"I am saddened by [the headline and tweet] because not only [are they] not true, it detracts from what this story really is about," Taunton added. "If I was going to create a fictitious story, I would have had Christopher Hitchens dramatically receiving Christ somewhere in the Shenandoah Valley during our first road trip or perhaps on our second road trip in Yellowstone National Park. I would have ended the story that way."

One of Taunton's main objectives with the book was to explain that Hitchens maintained two different "books" in his life — a private book and a public book. Taunton claims that Hitchens wanted his atheist followers to believe that he was riding the same ideological line that they were. However, Taunton says Hitchens was not personally "defined" by his atheism and wasn't afraid to seriously weigh deep ideological questions privately.

Taunton stated in his book that one of the most defining moments of their study in the car was when the dying Hitchens read about the death of Lazarus and was confronted with the promise of John 11: 25-26: "I am the resurrection, and the life: he that believeth in me, though he were dead, yet shall he live: And whosoever liveth and believeth in me shall never die."

Taunton explains that only Hitchens and God know whether Hitchens actually converted, adding the "final pages" of Hitchens' private book are "faded and obscure."

Michael Shermer, the publisher of Skeptic magazine who was quoted with a blurb on the back cover of Taunton's book, has since withdrawn his endorsement of the book and called for his blurb to be removed after he took issue with Taunton's assertion that Hitchens had a private and public book. Shermer explained that Taunton's suggestion meant that Hitchens was "dishonest in all those essays, reviews, articles, lectures debates and best-selling books."

Douglas Wilson, an evangelical pastor who had a similar "road trip" experience with Hitchens and was also featured in a documentary with Hitchens about their relationship during a debate tour, backed up Taunton's "two sets of books" assertion in a book review for Christianity Today's Books & Culture.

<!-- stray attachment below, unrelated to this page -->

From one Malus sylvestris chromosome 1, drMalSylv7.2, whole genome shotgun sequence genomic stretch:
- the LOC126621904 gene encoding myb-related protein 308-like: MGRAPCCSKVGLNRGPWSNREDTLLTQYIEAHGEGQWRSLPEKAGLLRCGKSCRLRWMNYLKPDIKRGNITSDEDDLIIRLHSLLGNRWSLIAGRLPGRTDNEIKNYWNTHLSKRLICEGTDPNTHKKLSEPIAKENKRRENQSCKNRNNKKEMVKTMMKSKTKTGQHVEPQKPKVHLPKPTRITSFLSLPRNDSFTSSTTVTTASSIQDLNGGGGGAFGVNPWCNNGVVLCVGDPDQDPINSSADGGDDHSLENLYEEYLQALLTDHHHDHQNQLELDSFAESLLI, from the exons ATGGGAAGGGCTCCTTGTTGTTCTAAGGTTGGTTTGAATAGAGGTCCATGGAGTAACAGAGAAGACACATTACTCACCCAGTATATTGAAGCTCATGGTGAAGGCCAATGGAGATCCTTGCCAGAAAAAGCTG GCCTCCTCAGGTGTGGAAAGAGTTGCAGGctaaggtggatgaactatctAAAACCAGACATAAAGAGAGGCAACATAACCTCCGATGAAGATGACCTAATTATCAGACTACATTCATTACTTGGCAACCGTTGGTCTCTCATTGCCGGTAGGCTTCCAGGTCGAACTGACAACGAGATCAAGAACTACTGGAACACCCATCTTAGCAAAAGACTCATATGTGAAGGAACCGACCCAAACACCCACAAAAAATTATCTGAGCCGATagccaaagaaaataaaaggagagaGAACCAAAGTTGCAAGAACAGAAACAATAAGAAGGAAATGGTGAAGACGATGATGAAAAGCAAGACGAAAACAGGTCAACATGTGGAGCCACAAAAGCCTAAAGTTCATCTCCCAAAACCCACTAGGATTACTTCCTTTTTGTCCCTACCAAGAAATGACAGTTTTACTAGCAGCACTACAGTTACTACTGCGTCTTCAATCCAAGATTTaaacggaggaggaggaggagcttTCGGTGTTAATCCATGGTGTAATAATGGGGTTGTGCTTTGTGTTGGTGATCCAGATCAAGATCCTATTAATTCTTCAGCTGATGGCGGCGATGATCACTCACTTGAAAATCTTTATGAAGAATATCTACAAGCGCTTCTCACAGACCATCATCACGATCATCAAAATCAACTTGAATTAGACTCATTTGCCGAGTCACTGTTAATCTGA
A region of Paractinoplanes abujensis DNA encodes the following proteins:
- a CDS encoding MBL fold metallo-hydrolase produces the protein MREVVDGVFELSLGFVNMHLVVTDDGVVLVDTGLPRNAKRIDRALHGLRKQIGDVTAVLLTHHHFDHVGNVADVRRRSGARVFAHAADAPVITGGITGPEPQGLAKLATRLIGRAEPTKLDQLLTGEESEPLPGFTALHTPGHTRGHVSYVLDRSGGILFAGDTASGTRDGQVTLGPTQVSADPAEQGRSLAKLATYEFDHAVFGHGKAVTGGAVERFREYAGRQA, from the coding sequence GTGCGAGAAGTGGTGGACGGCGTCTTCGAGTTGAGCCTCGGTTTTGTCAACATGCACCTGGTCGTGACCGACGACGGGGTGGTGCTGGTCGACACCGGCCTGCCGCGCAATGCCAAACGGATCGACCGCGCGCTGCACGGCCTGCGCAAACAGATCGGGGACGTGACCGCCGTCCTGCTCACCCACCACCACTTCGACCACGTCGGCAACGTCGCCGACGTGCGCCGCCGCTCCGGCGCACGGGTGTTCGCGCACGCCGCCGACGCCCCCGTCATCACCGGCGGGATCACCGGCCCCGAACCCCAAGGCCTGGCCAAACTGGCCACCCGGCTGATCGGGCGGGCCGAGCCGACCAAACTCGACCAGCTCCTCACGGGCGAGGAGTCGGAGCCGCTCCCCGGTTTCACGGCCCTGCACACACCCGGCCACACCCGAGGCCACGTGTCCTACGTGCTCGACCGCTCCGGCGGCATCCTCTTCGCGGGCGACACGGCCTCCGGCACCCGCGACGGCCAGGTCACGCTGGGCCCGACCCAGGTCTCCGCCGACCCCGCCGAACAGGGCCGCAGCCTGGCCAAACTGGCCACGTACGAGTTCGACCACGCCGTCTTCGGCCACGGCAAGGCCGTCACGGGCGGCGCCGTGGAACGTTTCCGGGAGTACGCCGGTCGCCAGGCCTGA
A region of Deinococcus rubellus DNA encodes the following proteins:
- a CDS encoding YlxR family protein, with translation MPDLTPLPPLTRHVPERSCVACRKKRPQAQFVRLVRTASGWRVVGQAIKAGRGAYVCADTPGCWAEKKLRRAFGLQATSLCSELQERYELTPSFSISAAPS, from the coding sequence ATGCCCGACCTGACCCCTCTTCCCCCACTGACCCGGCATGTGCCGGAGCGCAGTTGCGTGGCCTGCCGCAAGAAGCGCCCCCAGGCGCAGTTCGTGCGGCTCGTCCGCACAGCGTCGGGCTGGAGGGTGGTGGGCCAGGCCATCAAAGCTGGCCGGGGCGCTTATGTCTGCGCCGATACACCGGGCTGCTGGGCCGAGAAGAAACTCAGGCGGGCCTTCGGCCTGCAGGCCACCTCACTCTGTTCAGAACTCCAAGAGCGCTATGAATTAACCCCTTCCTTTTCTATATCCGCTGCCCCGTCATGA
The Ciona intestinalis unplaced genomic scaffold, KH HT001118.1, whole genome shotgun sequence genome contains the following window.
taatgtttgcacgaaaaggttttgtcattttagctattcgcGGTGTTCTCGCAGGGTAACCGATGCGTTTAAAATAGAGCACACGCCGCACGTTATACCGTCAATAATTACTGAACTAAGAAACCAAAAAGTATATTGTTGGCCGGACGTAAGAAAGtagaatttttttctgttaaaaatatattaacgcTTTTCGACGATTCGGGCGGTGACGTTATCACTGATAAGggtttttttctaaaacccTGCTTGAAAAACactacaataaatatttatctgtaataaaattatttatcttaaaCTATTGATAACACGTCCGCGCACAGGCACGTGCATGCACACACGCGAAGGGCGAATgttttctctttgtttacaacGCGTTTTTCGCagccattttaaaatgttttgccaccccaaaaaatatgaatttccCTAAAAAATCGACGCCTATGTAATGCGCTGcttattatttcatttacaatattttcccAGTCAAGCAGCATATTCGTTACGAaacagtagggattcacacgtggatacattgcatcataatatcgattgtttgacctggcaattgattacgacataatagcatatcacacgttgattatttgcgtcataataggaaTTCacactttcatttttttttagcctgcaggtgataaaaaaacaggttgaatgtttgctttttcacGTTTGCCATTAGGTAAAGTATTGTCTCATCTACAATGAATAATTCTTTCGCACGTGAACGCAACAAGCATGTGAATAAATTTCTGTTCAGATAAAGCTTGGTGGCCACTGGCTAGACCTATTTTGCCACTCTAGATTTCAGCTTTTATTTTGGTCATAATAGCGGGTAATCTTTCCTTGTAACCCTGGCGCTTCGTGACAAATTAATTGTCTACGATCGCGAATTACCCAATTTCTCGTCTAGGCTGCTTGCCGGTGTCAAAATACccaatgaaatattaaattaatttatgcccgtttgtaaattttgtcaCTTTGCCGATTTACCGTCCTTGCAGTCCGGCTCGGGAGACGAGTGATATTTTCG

"While Christopher would treat certain private things very publicly, he was also very reticent about other things," Wilson wrote. "He really did keep two sets of books."

"But (keeping the idea of two books in mind) Hitchens was also a contrarian to himself," Wilson added. "His public persona was contradicting the conventional views he found all around him, conventional believers and unbelievers both, but that public persona was also contradicting a much more reflective Christopher, one who was considering certain ultimate questions much more carefully than he could afford to let on."

Taunton added that he has been "personally assailed" on Twitter and in media by atheists whom he claims didn't read the book. He predicted atheist backlash in the book when he wrote that his assertion that "Christopher had doubts" was "enough to cause consternation among the God-haters." He told CP that he believes atheists desperately "needed [Hitchens] to die as a confident unbeliever."

"In a weird kind of way, it validates the last chapter of the book," Taunton said of the controversy surrounding his book.

Follow Samuel Smith on Twitter: @IamSamSmith